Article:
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Willingness to pay to Reduce a Child’s Pesticide Exposure: Evidence from the Baby Food Market

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Author Info

  • Kelly B. Maguire
  • Nicole Owens
  • Nathalie B. Simon

Abstract

In this paper we estimate the price premium associated with organic baby food by applying a hedonic model to price and characteristic data for baby food products collected in two cities: Raleigh/Durham, North Carolina and San Jose, California. We use price per jar of baby food as the dependent variable and control for a number of baby food characteristics (e.g., brand, type, and stage) as well as store characteristics (e.g. type of retail establishment). We find the price premium associated with the organic characteristic to be approximately 12 cents per jar. To the extent this premium reflects parents’ preferences regarding the reduction of their baby’s exposure to pesticide residues, our results could be paired up with risk data to estimate the value of the health benefits associated with reduced exposure.

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File URL: http://yosemite.epa.gov/ee/epa/eed.nsf/WPNumber/2002-03/$File/2002-03.PDF
File Function: First version, 2002
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Bibliographic Info

Paper provided by National Center for Environmental Economics, U.S. Environmental Protection Agency in its series NCEE Working Paper Series with number 200203.

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Length: 28 pages
Date of creation: May 2002
Date of revision: May 2002
Handle: RePEc:nev:wpaper:wp200203

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Related research

Keywords: organic foods; hedonic model; willingness to pay; children;

References

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  1. Tsu-Tan Fu & Jin-Tan Liu & James K. Hammitt, 1999. "Consumer Willingness to Pay for Low-Pesticide Fresh Produce in Taiwan," Journal of Agricultural Economics, Wiley Blackwell, vol. 50(2), pages 220-233.
  2. Estes, Edmund A. & Smith, V. Kerry, 1996. "Price, Quality, And Pesticide Related Health Risk Considerations In Fruit And Vegetable Purchases: An Hedonic Analysis Of Tucson, Arizona Supermarkets," Journal of Food Distribution Research, Food Distribution Research Society, vol. 27(3), October.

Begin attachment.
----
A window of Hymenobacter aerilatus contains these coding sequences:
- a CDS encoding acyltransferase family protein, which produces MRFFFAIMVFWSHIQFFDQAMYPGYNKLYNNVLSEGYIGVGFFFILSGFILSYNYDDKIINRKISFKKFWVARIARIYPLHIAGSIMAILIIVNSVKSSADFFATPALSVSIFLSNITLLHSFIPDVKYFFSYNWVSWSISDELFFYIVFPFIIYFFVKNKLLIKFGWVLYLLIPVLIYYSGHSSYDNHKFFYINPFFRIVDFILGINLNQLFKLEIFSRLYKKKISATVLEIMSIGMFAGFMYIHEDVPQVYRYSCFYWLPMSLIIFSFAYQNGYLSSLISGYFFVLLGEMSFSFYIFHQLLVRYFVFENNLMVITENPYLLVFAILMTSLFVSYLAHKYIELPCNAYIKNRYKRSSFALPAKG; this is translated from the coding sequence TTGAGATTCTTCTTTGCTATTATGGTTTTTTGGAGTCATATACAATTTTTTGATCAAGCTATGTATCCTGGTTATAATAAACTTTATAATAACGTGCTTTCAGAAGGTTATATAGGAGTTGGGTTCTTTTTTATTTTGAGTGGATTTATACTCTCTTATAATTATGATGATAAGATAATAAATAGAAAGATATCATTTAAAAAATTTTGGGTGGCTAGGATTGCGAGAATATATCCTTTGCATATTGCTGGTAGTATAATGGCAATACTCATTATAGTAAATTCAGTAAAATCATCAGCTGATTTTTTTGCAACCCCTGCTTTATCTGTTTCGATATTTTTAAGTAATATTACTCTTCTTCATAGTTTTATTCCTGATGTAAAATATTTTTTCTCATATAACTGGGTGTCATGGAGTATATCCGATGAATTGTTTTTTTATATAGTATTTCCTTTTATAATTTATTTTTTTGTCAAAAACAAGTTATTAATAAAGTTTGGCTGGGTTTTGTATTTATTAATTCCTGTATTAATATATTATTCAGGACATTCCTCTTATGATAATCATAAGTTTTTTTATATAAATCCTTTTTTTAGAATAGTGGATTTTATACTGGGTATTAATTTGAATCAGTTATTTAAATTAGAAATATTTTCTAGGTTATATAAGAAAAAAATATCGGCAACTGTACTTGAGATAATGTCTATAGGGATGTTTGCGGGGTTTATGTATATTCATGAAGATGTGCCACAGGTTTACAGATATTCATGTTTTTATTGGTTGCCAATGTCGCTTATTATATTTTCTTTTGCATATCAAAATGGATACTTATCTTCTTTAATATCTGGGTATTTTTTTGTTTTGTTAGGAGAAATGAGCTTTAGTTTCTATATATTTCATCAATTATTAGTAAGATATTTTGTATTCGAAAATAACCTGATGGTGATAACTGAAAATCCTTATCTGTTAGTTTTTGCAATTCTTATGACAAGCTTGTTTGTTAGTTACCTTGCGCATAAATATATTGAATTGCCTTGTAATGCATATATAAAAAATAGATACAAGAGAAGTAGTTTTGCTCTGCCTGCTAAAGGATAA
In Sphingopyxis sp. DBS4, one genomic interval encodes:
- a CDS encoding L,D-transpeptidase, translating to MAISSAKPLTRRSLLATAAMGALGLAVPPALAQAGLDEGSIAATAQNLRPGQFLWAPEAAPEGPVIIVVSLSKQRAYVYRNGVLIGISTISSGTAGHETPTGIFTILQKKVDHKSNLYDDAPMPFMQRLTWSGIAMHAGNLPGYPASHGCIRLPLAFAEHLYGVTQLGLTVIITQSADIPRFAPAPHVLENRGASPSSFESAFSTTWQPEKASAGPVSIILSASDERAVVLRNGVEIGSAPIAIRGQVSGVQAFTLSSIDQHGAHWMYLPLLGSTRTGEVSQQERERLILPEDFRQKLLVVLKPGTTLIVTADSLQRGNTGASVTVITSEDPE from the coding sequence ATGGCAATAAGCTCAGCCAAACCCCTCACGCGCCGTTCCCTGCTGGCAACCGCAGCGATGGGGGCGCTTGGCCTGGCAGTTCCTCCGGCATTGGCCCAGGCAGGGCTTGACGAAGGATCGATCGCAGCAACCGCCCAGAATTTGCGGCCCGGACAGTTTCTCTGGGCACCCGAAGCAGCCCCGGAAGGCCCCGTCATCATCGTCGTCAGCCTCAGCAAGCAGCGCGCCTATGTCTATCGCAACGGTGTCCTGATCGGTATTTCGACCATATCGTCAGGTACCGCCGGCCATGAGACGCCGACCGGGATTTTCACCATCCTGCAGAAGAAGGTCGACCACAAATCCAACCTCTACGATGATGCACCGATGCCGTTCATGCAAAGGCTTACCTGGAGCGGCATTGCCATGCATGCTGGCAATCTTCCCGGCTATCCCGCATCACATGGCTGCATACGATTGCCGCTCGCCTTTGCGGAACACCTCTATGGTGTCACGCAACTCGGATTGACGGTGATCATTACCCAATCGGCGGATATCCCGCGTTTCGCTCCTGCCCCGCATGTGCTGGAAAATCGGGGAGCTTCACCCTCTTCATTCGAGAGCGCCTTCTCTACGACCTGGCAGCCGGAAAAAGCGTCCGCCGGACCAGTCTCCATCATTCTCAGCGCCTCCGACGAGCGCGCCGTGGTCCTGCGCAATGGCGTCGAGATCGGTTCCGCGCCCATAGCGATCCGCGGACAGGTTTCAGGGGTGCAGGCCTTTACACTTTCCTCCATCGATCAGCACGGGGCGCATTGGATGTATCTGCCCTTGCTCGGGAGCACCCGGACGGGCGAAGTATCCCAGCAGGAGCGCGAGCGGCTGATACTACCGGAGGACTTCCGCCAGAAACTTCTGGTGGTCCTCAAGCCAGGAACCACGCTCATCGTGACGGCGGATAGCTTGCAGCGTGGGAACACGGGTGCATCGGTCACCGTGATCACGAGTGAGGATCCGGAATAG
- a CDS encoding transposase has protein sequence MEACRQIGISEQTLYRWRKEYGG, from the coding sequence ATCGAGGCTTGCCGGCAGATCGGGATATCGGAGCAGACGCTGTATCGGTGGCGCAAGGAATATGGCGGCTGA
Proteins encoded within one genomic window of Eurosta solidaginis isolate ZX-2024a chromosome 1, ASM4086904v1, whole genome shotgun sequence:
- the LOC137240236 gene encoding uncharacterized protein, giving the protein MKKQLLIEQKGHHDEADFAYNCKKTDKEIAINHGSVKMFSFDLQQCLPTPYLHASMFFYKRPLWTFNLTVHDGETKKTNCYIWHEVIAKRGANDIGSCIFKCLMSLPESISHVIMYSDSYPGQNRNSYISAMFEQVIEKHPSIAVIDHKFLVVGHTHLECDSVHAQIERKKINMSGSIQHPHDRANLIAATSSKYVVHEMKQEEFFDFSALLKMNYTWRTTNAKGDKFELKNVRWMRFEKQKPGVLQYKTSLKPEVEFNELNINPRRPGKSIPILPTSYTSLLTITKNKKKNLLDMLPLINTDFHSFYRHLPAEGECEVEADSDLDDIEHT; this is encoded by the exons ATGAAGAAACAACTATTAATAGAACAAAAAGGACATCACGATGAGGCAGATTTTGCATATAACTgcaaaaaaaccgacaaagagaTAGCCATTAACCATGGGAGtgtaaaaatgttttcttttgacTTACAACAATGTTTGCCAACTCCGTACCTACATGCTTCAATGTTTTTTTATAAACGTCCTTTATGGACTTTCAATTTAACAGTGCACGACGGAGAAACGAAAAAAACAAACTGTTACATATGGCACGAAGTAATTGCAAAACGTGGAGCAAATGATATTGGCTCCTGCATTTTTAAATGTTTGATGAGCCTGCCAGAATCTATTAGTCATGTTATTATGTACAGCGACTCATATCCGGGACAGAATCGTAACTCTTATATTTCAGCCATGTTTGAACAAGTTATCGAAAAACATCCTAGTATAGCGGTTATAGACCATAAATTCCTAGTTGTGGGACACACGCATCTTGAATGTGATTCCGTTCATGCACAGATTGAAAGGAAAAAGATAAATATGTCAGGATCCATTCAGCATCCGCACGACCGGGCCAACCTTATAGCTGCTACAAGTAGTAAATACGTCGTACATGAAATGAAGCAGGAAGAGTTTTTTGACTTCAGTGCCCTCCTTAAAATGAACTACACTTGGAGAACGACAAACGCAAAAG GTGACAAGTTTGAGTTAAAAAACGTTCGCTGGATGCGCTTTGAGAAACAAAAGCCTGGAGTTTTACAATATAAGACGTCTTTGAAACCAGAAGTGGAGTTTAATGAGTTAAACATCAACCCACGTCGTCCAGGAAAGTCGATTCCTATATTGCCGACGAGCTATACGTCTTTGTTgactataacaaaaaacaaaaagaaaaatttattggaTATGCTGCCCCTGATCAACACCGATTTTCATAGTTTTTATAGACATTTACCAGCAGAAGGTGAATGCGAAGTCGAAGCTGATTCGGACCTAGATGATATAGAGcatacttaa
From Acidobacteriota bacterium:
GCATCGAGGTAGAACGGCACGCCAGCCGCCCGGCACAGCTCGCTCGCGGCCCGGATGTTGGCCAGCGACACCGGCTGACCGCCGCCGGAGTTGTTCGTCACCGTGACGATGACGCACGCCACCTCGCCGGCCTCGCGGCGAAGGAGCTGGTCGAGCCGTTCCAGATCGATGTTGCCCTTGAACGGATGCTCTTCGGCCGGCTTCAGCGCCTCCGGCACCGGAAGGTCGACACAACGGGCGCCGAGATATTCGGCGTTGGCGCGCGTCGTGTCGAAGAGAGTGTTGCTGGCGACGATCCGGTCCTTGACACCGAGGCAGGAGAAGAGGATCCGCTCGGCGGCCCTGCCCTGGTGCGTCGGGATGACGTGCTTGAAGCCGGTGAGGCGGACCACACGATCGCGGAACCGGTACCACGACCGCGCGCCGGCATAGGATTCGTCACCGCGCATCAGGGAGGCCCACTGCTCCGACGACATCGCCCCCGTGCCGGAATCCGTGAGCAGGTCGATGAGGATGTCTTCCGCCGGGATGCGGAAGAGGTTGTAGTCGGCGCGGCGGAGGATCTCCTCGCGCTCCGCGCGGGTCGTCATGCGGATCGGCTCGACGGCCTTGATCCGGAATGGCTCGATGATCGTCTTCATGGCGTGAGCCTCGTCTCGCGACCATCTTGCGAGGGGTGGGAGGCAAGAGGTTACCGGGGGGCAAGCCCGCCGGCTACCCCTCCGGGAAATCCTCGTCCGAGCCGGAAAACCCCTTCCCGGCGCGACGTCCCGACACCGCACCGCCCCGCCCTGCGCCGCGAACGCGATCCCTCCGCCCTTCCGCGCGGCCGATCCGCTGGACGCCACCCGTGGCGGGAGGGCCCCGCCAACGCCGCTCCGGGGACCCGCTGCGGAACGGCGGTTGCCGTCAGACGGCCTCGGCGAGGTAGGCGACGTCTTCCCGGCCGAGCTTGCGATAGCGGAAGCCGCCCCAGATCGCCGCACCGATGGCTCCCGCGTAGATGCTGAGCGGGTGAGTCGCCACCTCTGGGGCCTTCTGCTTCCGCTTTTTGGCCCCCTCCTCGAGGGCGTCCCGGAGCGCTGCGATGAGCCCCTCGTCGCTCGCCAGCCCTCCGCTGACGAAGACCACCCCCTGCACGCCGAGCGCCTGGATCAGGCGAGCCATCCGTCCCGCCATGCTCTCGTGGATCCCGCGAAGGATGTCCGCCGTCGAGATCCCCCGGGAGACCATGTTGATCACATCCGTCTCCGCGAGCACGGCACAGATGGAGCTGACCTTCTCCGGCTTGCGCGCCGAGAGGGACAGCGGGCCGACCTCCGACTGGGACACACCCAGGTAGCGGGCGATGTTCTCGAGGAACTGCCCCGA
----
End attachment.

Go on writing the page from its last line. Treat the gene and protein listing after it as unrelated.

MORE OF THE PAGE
3. Nimon, R. Wesley & Beghin, John C., 1998. "Are Eco-Labels Valuable? Evidence From The Apparel Industry," 1998 Annual meeting, August 2-5, Salt Lake City, UT 21016, American Agricultural Economics Association (New Name 2008: Agricultural and Applied Economics Association).
  4. Portney, Paul R., 1981. "Housing prices, health effects, and valuing reductions in risk of death," Journal of Environmental Economics and Management, Elsevier, vol. 8(1), pages 72-78, March.
  5. Richard Thaler & Sherwin Rosen, 1976. "The Value of Saving a Life: Evidence from the Labor Market," NBER Chapters, in: Household Production and Consumption, pages 265-302 National Bureau of Economic Research, Inc.
  6. Palmquist, Raymond B, 1984. "Estimating the Demand for the Characteristics of Housing," The Review of Economics and Statistics, MIT Press, vol. 66(3), pages 394-404, August.
  7. Kuchler, Fred & Ralston, Katherine & Unnevehr, Laurian J., 1997. "Reducing pesticide risks to US food consumers: can agricultural research help?," Food Policy, Elsevier, vol. 22(2), pages 119-132, April.
  8. Estes, Edmund A., 1986. "Estimation Of Implicit Prices For Green Pepper Quality Attributes Using An Hedonic Framework," Journal of Food Distribution Research, Food Distribution Research Society, vol. 17(2), September.
  9. Bayless, Mark, 1982. "Measuring the benefits of air quality improvements: A hedonic salary approach," Journal of Environmental Economics and Management, Elsevier, vol. 9(1), pages 81-99, March.
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Cited by:
  1. Brouhle, Keith & Khanna, Madhu, 2012. "Determinants of participation versus consumption in the Nordic Swan eco-labeled market," Ecological Economics, Elsevier, vol. 73(C), pages 142-151.

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